* DownerEnding: This adaptation ends on an even more cynical note than Christie's original short story - [[spoiler: Leonard Vole gets away with murder, inherits Emily French's wealth, and lives a life of luxury abroad with Romaine (though it is very subtly implied that being the manipulative bitch that she is, she might someday decide to do away with him as well); Ms. [=McIntyre=], Emily French's maid, is convicted of the murder, seemingly driven insane though the court proceedings and eventually hanged; John Mayhew eventually discovers his own unwitting culpability in causing these miscarriages of justice to happen and is naturally devastated but worse still, when he tries to take some solace in the fact that he did what he did to provide for his wife, she admits to him that she simply cannot reciprocate his love because she has never forgiven him for the death of their son during the war (John helped their son pretend wanted to be old enough to serve so they could go off to war together as with his son, and they did, with John wanted) falsifying the latter's age) - leading Mayhew to kill himself by walking into the ocean. Really, it's a bleak ending for pretty much ''every'' character in the story, except perhaps Romaine, who's possibly the most evil of the lot!]]
30th Aug '17 7:16:47 PM NOYB
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* DownerEnding: This adaptation ends on an even more cynical note than Christie's original short story - [[spoiler: Leonard Vole gets away with murder, inherits Emily French's wealth, and lives a life of luxury abroad with Romaine (though it is very subtly implied that being the manipulative bitch that she is, she might someday decide to do away with him as well); Ms. [=McIntyre=], Emily French's maid, is convicted of the murder, seemingly driven insane though the court proceedings and eventually hanged; John Mayhew eventually discovers his own unwitting culpability in causing these miscarriages of justice to happen and is naturally devastated but worse still, when he tries to take some solace in the fact that he did what he did to provide for his wife, she admits to him that she simply cannot reciprocate his love because she has never forgiven him for the death of their son during the war (John helped their son pretend to be old enough to serve so they could go off to war together) - leading Mayhew to kill himself by walking into the ocean. Really, it's a bleak ending for pretty much ''every'' character in the story, except perhaps Romaine, who's possibly the most evil of the lot!]]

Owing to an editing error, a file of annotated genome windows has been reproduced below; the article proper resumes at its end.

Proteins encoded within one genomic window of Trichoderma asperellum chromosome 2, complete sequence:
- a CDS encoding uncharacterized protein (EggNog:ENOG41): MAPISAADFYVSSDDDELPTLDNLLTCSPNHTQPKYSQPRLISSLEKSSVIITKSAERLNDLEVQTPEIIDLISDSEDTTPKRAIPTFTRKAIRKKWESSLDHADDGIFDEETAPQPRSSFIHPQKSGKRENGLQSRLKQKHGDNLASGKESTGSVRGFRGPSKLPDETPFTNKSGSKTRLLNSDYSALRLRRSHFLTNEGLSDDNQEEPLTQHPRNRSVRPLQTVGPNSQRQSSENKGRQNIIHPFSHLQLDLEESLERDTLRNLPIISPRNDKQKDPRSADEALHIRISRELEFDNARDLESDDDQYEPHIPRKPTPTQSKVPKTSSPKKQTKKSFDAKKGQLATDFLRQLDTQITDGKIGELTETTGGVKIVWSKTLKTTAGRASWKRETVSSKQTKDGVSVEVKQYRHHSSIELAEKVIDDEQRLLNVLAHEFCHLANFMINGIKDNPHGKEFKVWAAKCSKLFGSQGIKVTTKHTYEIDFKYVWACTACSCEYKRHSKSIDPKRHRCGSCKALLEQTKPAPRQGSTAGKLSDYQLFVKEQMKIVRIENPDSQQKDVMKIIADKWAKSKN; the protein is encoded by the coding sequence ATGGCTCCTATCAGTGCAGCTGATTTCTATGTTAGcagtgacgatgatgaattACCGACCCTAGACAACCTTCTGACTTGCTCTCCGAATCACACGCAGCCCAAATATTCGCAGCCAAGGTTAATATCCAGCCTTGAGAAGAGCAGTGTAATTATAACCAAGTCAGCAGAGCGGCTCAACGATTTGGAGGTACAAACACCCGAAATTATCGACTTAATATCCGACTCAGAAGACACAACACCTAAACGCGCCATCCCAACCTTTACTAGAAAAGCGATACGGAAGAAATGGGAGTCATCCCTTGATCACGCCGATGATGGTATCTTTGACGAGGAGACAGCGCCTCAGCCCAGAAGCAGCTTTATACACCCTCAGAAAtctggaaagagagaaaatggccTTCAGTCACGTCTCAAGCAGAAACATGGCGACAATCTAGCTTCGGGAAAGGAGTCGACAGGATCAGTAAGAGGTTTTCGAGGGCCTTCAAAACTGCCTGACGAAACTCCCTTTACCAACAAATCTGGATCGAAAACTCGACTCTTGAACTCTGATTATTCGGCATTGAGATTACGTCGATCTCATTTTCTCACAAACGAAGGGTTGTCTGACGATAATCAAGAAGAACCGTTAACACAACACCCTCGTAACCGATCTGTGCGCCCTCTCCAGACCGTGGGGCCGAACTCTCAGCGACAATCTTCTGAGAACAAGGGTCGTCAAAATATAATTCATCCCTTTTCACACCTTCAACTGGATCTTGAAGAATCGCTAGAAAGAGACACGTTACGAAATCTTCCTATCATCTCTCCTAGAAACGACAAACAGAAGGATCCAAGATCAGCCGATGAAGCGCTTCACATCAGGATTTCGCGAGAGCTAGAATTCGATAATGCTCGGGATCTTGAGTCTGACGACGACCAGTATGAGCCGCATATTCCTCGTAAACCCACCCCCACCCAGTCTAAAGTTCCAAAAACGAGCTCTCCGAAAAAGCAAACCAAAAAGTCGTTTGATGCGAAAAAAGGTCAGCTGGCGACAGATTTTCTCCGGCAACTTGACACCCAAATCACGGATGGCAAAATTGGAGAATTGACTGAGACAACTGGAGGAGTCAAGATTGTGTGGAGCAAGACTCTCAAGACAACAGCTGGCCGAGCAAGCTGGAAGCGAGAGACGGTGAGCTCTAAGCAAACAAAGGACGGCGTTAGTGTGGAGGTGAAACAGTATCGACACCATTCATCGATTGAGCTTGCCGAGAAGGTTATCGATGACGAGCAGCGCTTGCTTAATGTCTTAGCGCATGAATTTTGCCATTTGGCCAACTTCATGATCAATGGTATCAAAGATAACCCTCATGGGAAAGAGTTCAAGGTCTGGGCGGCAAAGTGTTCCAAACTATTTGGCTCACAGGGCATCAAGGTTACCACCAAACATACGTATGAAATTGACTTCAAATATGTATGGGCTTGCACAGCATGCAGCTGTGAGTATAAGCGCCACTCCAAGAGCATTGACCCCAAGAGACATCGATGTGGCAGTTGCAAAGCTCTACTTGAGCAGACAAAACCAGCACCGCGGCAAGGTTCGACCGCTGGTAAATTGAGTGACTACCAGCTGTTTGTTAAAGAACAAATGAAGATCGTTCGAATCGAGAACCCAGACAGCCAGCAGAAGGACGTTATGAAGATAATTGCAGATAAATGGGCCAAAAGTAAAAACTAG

to:

* DownerEnding: This adaptation ends on an even more cynical note than Christie's original short story - [[spoiler: Leonard Vole gets away with murder, inherits Emily French's wealth, and lives a life of luxury abroad with Romaine (though it is very subtly implied that being the manipulative bitch that she is, she might someday decide to do away with him as well); Ms. [=McIntyre=], Emily French's maid, is convicted of the murder, seemingly driven insane though the court proceedings and eventually hanged; John Mayhew eventually discovers his own unwitting culpability in causing these miscarriages of justice to happen and is naturally devastated but worse still, when he tries to take some solace in the fact that he did what he did to provide for his wife, she admits to him that she simply cannot reciprocate his love because she has never forgiven him for the death of their son during the war (John helped their son pretend to be old enough to serve so they could go off to war together) together as John wanted) - leading Mayhew to kill himself by walking into the ocean. Really, it's a bleak ending for pretty much ''every'' character in the story, except perhaps Romaine, who's possibly the most evil of the lot!]]
30th Aug '17 7:14:06 PM NOYB